Oct 20 – Vancouver, BC – The Plaza Club
Oct 21 – Seattle, WA – Crocodile Cafe
Oct 24 – Minneapolis, MN – First Avenue
Oct 25 – Minneapolis, MN – First Avenue
Oct 26 – Chicago, IL – Metro
Oct 27 – Detroit, MI – Magic Stick
Oct 28 – Toronto, ON – Horseshoe Tavern
Oct 29 – Ottowa, ON – Zaphods Beeblebrox
Oct 30 – Boston, MA – Middle East

Oh, and Stereogum’s got the news of the new Hold Steady podcast (which, really, has little to do with music from the actual band, but is a good excuse to listen to some Replacements and Bad Brains).

*that word’s just for you, Chad.

Tagged with .
« Newer Posts
Subscribe to this tasty feed.
I tweet things. It's amazing.

Bio Pic Name: Heather Browne
Location: Colorado, originally by way of California
Giving context to the torrent since 2005.

"I love the relationship that anyone has with music: because there's something in us that is beyond the reach of words, something that eludes and defies our best attempts to spit it out. It's the best part of us, probably, the richest and strangest part..."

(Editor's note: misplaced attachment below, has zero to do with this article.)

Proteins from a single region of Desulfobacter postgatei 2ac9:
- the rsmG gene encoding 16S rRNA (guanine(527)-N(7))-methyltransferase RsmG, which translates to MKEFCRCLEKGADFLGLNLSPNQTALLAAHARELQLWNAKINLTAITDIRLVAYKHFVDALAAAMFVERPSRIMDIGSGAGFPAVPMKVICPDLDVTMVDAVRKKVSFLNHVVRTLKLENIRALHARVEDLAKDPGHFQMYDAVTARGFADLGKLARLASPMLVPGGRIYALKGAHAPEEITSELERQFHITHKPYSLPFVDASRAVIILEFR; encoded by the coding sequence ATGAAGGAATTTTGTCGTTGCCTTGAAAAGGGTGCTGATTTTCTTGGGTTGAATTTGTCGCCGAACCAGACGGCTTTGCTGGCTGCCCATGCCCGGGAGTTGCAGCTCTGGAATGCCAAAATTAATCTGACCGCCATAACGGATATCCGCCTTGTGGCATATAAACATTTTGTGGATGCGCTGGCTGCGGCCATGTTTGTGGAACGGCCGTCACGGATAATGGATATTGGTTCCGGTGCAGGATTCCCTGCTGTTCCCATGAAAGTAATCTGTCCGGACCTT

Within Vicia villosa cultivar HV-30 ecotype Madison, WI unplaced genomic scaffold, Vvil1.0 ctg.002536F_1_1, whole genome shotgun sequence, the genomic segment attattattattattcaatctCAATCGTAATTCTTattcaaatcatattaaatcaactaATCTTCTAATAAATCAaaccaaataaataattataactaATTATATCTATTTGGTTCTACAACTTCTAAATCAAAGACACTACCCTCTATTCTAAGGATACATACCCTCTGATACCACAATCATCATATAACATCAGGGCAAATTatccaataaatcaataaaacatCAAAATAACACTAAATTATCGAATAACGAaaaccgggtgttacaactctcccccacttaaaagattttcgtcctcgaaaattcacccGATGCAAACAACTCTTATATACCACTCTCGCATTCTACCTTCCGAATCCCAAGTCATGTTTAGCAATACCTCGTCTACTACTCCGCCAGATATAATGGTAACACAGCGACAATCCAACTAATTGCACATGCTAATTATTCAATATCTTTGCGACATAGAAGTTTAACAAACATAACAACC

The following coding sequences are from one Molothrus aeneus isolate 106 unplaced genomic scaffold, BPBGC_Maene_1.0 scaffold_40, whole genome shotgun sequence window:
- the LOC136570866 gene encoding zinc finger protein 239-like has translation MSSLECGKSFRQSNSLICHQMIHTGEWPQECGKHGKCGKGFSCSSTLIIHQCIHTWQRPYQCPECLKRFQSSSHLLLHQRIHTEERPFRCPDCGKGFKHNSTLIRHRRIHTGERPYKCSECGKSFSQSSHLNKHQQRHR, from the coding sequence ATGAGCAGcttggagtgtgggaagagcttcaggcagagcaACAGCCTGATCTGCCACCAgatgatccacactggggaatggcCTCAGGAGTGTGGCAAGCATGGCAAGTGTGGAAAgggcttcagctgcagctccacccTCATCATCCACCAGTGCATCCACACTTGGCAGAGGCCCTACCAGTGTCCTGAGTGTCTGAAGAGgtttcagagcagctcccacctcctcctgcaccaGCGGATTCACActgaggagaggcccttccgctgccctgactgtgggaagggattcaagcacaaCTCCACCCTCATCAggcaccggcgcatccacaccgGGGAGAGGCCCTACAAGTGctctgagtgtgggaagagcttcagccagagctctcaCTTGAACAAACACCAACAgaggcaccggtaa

—Nick Hornby, Songbook
"Music has always been a matter of energy to me, a question of Fuel. Sentimental people call it Inspiration, but what they really mean is Fuel."
—Hunter S. Thompson

Mp3s are for sampling purposes, kinda like when they give you the cheese cube at Costco, knowing that you'll often go home with having bought the whole 7 lb. spiced Brie log. They are left up for a limited time. If you LIKE the music, go and support these artists, buy their schwag, go to their concerts, purchase their CDs/records and tell all your friends. Rock on.

View all Interviews → View all Shows I've Seen →